I'm trying to solve a seemingly simple problem with (hopefully) an equally simple solution. I'm strictly an amateur when it comes to electronics, so I'm hoping someone here can guide me in the right direction so I don't do something stupid and fry my iPhone...
I have an iPhone dock in my car, and the dock routes the audio output from the iPhone's dock connector to the line-in jack on my car's receiver. Over time, the line-in jack on the car's receiver has become worn and loose, and as a result it seems to disconnect for just a tiny fraction of a second whenever I go over a bump in the road. The disconnect/reconnect cycle is quick enough to be inaudible, but the iPhone detects it and pauses audio playback because it thinks I've unplugged it from the dock. This is annoying, because I have to keep hitting the play button on my phone every time I go over a bump.
Based on my (admittedly limited) knowledge of electronics, I'm guessing that the iPhone detects the disconnect by measuring the impedance on the audio output and pausing playback when the output impedance goes above some threshold. Based on that assumption, my theory is that I should be able to build a cable that will fool the iPhone by providing a small load on the audio output circuit even when the other end of the cable is completely disconnected. That way, when I go over a bump and the line-in jack does its microsecond-disconnect-thing, the iPhone will still see a load and think everything is still connected.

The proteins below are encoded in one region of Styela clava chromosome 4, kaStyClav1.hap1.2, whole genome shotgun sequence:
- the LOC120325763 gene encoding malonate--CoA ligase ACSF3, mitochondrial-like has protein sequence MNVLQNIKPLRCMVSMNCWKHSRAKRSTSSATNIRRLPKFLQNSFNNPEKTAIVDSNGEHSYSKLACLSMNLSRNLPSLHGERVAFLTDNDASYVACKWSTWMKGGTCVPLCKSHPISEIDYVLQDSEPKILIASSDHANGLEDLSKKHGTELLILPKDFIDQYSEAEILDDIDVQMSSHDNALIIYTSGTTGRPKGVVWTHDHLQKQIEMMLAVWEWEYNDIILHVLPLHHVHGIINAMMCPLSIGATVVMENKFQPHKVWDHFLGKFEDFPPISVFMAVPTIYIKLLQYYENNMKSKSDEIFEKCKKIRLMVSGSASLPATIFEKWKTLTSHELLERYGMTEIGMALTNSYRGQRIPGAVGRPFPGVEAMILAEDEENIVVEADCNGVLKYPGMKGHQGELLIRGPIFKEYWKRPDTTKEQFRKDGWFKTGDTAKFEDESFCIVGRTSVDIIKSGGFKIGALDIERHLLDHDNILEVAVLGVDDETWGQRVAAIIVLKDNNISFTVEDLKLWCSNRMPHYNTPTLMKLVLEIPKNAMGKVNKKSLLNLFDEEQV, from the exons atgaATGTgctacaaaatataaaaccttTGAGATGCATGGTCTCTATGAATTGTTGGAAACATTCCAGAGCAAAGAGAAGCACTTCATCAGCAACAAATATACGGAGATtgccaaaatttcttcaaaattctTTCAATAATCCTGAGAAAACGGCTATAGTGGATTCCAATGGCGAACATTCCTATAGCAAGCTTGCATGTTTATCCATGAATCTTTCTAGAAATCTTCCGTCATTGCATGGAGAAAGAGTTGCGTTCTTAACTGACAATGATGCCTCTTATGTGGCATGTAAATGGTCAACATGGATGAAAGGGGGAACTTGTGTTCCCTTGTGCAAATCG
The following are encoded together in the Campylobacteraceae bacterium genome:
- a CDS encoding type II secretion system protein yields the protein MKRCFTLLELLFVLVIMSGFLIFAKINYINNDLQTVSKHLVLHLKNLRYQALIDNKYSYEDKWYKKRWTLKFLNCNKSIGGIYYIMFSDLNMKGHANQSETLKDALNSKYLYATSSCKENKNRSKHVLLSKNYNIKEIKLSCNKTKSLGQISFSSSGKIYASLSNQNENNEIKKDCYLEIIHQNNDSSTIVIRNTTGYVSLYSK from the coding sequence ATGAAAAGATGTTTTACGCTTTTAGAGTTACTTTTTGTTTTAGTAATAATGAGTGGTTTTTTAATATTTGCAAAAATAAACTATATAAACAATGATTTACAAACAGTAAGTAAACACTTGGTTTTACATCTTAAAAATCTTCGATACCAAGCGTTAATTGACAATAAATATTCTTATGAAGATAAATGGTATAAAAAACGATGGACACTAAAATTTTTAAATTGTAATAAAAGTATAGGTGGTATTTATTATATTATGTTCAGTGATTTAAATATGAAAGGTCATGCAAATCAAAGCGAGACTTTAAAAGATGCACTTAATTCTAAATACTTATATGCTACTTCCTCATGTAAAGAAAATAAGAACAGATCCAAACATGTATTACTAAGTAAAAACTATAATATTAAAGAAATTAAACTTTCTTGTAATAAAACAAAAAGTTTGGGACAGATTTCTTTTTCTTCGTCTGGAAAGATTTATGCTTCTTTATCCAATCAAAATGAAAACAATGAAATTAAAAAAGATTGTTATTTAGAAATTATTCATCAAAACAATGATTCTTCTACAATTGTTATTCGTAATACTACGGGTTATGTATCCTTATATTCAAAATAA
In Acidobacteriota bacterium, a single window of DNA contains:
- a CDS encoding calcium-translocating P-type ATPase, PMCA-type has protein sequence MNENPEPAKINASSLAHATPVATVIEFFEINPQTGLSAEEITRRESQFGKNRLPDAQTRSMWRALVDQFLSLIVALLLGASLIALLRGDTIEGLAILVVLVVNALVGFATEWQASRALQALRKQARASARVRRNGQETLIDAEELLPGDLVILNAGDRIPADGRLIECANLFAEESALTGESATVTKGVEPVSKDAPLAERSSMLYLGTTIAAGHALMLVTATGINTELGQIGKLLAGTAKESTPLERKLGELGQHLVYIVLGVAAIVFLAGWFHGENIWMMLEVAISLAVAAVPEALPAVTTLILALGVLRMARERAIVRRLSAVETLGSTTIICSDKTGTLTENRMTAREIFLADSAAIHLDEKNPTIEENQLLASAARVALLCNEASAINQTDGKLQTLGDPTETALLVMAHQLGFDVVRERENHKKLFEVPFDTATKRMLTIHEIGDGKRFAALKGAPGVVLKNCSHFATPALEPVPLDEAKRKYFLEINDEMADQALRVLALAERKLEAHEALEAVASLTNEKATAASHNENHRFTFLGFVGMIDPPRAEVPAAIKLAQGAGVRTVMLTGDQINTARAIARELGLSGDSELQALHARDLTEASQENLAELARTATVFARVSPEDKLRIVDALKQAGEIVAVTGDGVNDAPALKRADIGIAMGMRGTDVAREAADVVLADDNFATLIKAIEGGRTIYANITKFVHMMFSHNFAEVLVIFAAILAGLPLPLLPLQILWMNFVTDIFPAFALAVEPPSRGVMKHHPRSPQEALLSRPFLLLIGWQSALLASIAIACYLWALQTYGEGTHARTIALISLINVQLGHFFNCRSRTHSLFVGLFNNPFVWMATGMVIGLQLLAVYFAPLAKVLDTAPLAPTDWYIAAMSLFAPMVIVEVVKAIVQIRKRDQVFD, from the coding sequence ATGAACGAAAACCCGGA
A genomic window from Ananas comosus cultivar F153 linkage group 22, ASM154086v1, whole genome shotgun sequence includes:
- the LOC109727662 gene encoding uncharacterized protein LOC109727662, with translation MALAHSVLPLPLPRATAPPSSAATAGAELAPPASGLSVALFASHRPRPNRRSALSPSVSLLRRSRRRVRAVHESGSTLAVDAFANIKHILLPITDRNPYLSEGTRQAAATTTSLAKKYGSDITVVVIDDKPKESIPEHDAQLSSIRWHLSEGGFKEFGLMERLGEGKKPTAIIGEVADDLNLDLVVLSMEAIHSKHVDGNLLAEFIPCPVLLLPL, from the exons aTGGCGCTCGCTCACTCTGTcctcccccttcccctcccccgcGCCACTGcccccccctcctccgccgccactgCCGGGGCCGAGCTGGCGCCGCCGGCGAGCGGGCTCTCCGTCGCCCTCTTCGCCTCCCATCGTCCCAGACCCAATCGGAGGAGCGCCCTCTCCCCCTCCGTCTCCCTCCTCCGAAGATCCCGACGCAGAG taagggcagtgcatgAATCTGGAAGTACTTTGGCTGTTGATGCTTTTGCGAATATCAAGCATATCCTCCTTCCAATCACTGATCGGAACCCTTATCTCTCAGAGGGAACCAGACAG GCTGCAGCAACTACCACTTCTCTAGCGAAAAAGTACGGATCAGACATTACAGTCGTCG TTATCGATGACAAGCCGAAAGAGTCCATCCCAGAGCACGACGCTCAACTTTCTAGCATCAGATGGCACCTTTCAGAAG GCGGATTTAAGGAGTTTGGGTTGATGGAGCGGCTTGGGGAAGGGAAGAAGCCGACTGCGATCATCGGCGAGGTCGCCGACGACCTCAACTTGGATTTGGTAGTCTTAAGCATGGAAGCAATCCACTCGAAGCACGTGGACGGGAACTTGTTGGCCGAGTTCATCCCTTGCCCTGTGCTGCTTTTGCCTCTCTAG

In its simplest form, this could just be a resistor strung across the two wires of the audio cable, but I have no idea what value to use for the resistor. I also don't want to fry my iPhone, so I thought I'd ask around first to make sure I'm not doing something totally stupid.
Will this work? Is it as simple as the resistor idea, or do I need something more complex?